‘I Can’t Be an Actor All My Life’ - Imaad Naseerudin Shah

Naseerudin Shah's son Imaad Shah will be seen next in 'Little Zizou'

IMAAD SHAH hasn’t had a release this year after his debut with 'Dil, Dosti Etc' in 2007. Imaad’s one of the few non-Parsis in the cast of the forthcoming Little Zizou, a film on the Parsi community scheduled for a January release. “I’m the only non-Parsi among the primary characters in the film. I play the son of a Parsi religious fanatic,” says Imaad. How did he imbibe the idiosyncrasies of the community? “It needed a basic amount of observation. The old-timers from the community are caught in a time warp. But the newer generation is a lot more cosmopolitan. I’ve lots of Parsi friends as my mom grew up in Dadar Parsi Colony,” reveals Imaad. The 22-year-old, who finished his graduation last year after “losing a couple of years”, plays a graphic novelist in the film. “He has a wacked out, sharp, irreverent imagination that comes to life. There are lots of bizarre layers to the character. I love graphic novels. I recommend City of Glass by Paul Auster to all,” Imaad says.

For his character, he sought help from Delhi-based graphic novelist Sarnath Banerjee, author of Corridors and Barn Owl’s Wondrous Capers. “Sarnath and I are good friends. I’ve read both his graphic novels. He’s done the drawing for the film. I’m a hopeless artist. I sat with him and observed him draw,” reveals Imaad. The actor also finds time for music, his first love. “We have a band and we play sometimes. We record as well. But I’m not going solo as it really saps you,” explains Imaad. What about film-making? “I’ve been working on a few shots using digital camera. I’ve made a couple of films with digicam. I can’t be an actor all my life. Everybody has their own agenda,” he states.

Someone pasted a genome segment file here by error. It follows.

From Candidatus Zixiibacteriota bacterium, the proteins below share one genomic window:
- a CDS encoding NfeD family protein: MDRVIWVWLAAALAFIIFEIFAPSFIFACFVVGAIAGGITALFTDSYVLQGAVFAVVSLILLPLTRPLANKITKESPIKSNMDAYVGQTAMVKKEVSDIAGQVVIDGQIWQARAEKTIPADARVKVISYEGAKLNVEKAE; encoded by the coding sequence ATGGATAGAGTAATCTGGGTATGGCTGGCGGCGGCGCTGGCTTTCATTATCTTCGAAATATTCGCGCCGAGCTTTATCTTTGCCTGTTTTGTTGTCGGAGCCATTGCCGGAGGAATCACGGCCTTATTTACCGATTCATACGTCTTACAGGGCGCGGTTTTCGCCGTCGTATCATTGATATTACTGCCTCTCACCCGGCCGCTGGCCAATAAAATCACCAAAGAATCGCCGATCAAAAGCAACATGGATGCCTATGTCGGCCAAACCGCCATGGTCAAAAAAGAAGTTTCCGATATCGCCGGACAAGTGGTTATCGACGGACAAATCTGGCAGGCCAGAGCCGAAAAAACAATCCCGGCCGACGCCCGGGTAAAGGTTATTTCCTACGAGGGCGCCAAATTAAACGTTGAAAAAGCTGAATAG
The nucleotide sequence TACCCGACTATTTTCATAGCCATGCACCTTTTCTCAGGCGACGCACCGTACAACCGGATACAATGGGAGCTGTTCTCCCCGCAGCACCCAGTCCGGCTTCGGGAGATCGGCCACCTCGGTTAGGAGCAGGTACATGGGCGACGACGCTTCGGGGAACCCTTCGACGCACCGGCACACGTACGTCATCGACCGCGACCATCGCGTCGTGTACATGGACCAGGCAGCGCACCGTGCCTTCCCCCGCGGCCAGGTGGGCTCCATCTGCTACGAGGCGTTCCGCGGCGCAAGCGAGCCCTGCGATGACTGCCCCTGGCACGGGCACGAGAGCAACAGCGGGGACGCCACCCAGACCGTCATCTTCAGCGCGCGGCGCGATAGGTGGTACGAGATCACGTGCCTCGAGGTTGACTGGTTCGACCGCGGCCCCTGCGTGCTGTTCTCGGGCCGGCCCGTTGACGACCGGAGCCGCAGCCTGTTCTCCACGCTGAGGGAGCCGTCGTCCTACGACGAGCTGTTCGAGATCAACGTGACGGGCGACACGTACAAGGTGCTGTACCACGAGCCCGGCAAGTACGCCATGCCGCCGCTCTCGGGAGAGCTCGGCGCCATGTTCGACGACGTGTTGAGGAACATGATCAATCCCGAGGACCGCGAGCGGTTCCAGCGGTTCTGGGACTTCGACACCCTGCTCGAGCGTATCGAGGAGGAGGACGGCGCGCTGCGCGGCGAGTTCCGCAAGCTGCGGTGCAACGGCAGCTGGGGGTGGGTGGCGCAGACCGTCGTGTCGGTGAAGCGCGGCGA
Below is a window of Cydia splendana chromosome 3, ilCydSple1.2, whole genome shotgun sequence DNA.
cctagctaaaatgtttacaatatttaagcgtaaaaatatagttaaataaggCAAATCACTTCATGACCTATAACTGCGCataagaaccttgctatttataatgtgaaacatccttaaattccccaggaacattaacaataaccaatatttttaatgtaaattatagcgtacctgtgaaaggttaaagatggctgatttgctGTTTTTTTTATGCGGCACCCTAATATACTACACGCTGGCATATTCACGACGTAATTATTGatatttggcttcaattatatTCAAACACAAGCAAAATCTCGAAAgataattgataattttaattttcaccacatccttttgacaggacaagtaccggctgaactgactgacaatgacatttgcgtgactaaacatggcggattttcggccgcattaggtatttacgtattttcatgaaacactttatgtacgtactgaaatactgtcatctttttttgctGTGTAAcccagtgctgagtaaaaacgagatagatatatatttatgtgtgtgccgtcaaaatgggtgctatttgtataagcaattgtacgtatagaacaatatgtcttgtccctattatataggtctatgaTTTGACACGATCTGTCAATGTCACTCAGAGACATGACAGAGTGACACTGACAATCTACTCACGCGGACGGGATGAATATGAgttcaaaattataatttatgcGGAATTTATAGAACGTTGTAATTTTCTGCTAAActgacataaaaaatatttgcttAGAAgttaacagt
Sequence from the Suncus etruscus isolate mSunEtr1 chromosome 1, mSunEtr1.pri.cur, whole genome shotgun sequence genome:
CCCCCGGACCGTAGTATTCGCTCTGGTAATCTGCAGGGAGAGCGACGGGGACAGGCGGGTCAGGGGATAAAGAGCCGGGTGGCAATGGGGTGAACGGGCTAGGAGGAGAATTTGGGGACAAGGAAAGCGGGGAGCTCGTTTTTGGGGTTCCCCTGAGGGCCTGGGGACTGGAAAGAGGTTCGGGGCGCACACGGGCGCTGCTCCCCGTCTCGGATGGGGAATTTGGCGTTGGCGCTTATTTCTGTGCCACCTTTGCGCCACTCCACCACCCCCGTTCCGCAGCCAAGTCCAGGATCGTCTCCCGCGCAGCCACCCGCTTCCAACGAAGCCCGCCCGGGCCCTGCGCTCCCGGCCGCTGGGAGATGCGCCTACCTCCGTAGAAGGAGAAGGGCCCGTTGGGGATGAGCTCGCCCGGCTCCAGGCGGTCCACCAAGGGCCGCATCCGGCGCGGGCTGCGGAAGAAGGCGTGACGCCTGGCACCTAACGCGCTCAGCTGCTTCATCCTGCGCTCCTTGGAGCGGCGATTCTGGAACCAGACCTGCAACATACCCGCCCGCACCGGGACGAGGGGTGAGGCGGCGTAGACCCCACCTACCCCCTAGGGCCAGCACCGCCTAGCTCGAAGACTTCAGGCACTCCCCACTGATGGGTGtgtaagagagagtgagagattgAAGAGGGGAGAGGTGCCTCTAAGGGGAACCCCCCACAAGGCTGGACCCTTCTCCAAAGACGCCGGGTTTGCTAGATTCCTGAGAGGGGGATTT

Like his father, Naseerudin Shah, he’s a thespian too. “I’m part of a theatre group called Motley. Five of us are doing this play called All Thieves. It’s a commission of stories by writers like Italo Calvino and Haruki Murakami. We’ll be coming to Bangalore with the play next month,” says Imaad.

One mention of his gene pool, and he gets a tad restless. “The media does things in a very obvious manner. Comparisons get boring. The comparison question is, in fact, redundant. I’m hoping people have seen my acting and can judge me solely on that. I concentrate on what I’m doing without being bothered about comparisons,” he asserts.

As for his trademark frizzy hair he’s inherited from his dad, he says, “I shave my head every now and then. I have really short hair now.”

Source: Times Of India
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